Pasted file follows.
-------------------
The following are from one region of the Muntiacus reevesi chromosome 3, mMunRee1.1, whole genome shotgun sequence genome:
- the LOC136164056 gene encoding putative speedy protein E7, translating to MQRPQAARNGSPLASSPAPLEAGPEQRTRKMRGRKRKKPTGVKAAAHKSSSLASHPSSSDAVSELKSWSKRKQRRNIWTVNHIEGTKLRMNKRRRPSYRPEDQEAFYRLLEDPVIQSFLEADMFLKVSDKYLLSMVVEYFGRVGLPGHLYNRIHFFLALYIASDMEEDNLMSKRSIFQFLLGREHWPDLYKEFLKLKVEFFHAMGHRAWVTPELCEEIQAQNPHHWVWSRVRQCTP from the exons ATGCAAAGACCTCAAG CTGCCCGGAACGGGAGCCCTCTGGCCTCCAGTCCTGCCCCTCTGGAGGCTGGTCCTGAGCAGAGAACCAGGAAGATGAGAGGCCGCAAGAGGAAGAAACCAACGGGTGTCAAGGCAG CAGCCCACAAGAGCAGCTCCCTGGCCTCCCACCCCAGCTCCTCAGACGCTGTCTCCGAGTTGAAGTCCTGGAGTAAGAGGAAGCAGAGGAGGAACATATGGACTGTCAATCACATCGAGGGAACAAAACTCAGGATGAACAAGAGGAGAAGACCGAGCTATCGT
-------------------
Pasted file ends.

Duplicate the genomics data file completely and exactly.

The following are from one region of the Muntiacus reevesi chromosome 3, mMunRee1.1, whole genome shotgun sequence genome:
- the LOC136164056 gene encoding putative speedy protein E7, translating to MQRPQAARNGSPLASSPAPLEAGPEQRTRKMRGRKRKKPTGVKAAAHKSSSLASHPSSSDAVSELKSWSKRKQRRNIWTVNHIEGTKLRMNKRRRPSYRPEDQEAFYRLLEDPVIQSFLEADMFLKVSDKYLLSMVVEYFGRVGLPGHLYNRIHFFLALYIASDMEEDNLMSKRSIFQFLLGREHWPDLYKEFLKLKVEFFHAMGHRAWVTPELCEEIQAQNPHHWVWSRVRQCTP from the exons ATGCAAAGACCTCAAG CTGCCCGGAACGGGAGCCCTCTGGCCTCCAGTCCTGCCCCTCTGGAGGCTGGTCCTGAGCAGAGAACCAGGAAGATGAGAGGCCGCAAGAGGAAGAAACCAACGGGTGTCAAGGCAG CAGCCCACAAGAGCAGCTCCCTGGCCTCCCACCCCAGCTCCTCAGACGCTGTCTCCGAGTTGAAGTCCTGGAGTAAGAGGAAGCAGAGGAGGAACATATGGACTGTCAATCACATCGAGGGAACAAAACTCAGGATGAACAAGAGGAGAAGACCGAGCTATCGT